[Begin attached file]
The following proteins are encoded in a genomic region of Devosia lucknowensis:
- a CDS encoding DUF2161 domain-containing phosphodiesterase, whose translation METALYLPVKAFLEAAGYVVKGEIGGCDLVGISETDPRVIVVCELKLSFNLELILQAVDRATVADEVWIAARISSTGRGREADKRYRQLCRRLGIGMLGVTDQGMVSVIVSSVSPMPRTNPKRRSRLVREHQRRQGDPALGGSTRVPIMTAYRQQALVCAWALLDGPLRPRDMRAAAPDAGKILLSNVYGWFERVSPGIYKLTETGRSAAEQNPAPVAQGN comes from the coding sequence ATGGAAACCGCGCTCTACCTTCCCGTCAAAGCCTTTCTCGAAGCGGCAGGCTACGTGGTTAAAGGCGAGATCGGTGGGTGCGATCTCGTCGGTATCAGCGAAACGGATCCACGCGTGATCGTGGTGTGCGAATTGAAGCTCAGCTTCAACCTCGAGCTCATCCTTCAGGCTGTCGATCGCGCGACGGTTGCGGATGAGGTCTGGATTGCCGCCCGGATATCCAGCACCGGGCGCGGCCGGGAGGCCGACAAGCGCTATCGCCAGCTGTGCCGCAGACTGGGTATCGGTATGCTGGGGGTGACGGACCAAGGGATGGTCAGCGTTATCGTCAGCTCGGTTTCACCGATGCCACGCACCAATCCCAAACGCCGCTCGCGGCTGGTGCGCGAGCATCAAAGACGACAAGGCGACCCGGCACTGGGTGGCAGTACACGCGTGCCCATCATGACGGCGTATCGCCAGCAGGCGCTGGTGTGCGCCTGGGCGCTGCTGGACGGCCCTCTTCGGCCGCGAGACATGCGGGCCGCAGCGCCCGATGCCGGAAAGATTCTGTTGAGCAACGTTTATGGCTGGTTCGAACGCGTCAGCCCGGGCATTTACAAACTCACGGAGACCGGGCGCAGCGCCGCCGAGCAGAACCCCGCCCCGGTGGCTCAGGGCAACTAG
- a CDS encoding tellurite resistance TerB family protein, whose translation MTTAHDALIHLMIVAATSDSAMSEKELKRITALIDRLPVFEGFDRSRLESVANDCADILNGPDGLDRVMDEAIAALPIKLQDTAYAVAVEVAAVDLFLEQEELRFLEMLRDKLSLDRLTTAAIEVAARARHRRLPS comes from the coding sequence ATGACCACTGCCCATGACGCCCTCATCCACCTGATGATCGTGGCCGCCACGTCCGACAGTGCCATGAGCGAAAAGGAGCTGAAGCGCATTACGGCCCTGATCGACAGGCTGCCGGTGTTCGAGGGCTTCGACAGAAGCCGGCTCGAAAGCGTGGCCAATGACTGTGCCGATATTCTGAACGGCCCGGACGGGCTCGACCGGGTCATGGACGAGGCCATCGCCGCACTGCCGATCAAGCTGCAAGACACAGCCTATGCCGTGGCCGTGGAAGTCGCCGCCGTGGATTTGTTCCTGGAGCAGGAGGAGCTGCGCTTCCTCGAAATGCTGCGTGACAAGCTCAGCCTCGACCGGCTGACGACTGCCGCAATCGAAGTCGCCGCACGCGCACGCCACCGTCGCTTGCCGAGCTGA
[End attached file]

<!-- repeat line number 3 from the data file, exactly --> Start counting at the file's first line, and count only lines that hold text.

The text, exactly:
- a CDS encoding tellurite resistance TerB family protein, whose translation MTTAHDALIHLMIVAATSDSAMSEKELKRITALIDRLPVFEGFDRSRLESVANDCADILNGPDGLDRVMDEAIAALPIKLQDTAYAVAVEVAAVDLFLEQEELRFLEMLRDKLSLDRLTTAAIEVAARARHRRLPS comes from the coding sequence ATGACCACTGCCCATGACGCCCTCATCCACCTGATGATCGTGGCCGCCACGTCCGACAGTGCCATGAGCGAAAAGGAGCTGAAGCGCATTACGGCCCTGATCGACAGGCTGCCGGTGTTCGAGGGCTTCGACAGAAGCCGGCTCGAAAGCGTGGCCAATGACTGTGCCGATATTCTGAACGGCCCGGACGGGCTCGACCGGGTCATGGACGAGGCCATCGCCGCACTGCCGATCAAGCTGCAAGACACAGCCTATGCCGTGGCCGTGGAAGTCGCCGCCGTGGATTTGTTCCTGGAGCAGGAGGAGCTGCGCTTCCTCGAAATGCTGCGTGACAAGCTCAGCCTCGACCGGCTGACGACTGCCGCAATCGAAGTCGCCGCACGCGCACGCCACCGTCGCTTGCCGAGCTGA